In her new ABC series, Katey Sagal steps into some very familiar shoes — the very same ones Julia Roberts won an Oscar in more than 20 years ago. Rebel, which focuses on Annie “Rebel” Bello (Sagal), is another take on Erin Brockovich, one of Roberts’ most notable roles. Brockovich’s story is bigger than the movie that made her a household name, which is why the new series uses it as a jumping off point.
Sagal’s Rebel is a legal advocate who helps people fighting greedy corporations, including a medical company’s faulty heart valves. Rebel, like both the real Brockovich and the movie version, helps underdogs — only in the new show, the character is more of an observer. It's fitting for the real Brockovich, who serves as an executive producer on Rebel.
“I’m older, wiser, more evolved,” Brockovich recently told the Lake Geneva Regional News. “I have different approaches, different ways that I handle [cases]. But I’m still just as frustrated at being underestimated or put in a box.”
In the 2000 film, Erin is an unemployed single mother who ends up working for her lawyer, Ed, and taking on the energy company PG&E. Upon starting her job, Erin is given a case regarding PG&E trying to buy Donna Jensen’s California home, but the file contains medical records. Erin is confused by the records, but Donna explains: she had several tumors and her husband Hodgkin’s lymphoma, but the energy company always covered doctors. After some investigating, Erin learns the groundwater is contaminated with carcinogenic hexavalent chromium, which PG&E told residents was “safer."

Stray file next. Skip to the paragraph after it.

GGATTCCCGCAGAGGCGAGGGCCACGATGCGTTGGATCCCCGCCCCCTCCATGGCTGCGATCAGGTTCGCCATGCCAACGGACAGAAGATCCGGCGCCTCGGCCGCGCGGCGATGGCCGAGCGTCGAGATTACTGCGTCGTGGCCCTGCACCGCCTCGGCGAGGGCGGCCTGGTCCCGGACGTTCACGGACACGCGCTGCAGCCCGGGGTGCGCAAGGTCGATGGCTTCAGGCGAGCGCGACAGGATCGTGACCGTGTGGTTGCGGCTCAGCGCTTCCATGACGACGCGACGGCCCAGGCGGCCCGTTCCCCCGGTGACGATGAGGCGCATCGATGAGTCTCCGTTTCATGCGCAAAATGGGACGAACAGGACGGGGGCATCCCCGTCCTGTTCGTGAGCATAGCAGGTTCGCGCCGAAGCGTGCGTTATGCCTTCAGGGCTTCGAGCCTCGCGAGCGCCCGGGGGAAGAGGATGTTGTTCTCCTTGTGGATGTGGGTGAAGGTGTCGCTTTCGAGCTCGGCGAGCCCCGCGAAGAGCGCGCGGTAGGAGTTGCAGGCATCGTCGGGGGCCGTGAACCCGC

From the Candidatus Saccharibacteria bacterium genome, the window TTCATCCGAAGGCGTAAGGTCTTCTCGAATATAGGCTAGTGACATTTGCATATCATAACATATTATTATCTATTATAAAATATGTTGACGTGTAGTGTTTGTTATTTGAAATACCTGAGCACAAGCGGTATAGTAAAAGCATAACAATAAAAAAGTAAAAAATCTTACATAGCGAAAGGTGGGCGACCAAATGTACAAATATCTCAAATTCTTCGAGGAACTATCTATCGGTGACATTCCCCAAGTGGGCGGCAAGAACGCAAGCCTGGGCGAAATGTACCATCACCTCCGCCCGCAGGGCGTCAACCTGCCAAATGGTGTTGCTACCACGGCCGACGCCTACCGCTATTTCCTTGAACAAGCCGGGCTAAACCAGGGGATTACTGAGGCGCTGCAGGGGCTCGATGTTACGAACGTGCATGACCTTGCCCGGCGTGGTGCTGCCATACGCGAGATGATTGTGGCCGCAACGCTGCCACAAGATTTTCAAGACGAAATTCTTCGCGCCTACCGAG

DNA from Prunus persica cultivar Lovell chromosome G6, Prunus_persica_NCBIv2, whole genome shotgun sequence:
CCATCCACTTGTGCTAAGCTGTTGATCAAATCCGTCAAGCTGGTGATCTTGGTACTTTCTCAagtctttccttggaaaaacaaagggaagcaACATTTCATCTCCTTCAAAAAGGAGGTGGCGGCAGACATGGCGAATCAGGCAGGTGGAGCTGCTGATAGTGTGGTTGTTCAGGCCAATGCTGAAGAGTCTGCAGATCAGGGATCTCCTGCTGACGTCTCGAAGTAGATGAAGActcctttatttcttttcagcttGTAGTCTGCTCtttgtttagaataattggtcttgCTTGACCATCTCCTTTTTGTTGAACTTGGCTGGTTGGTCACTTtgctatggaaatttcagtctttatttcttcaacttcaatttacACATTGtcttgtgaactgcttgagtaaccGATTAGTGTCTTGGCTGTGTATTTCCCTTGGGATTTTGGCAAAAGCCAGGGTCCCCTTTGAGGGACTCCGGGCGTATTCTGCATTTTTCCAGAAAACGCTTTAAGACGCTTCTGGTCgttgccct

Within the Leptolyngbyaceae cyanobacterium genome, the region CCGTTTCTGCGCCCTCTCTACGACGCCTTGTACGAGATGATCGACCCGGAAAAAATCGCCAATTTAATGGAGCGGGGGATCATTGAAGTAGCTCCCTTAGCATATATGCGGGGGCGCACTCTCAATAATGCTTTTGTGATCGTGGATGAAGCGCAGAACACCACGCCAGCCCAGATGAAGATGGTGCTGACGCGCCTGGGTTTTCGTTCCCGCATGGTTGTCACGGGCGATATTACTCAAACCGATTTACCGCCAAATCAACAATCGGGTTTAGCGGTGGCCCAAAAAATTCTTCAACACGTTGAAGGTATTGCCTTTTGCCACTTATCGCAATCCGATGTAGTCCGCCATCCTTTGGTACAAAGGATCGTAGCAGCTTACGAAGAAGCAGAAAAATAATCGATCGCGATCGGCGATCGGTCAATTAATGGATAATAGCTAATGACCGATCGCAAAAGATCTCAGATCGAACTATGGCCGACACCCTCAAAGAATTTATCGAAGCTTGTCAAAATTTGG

Erin wins over the trust of the community affected by the chromium and discovers more medical issues among the residents — and that they were nearly all treated by PG&E’s doctors. The evidence only implicates the local chapter of the company though, not corporate.
Eventually, Erin and Ed convince the residents to agree to arbitration, and one of the residents, Charles, turns out to be a former PG&E employee who has documents that implicate PG&E corporate. The evidence is key, and PG&E is eventually ordered to pay a settlement to the residents — a win for Erin.
Since taking on PG&E in 1993, the real Brockovich has continued her work as an environmental activist and consumer advocate. In 2003, she settled a lawsuit regarding toxic mold in her own California home and, in the same year, filed a suit against the Beverly Hills Unified School district after a contractor operated on oil wells on the campus. Hexavalent chromium came up again in another case she assisted in 2009, and Brockovich occasionally writes about environmental issues.
These later years mark the chapter in Brockovich's life that inspired Rebel, but because ABC's protagonist bears another name entirely, there's no telling where she'll take us next.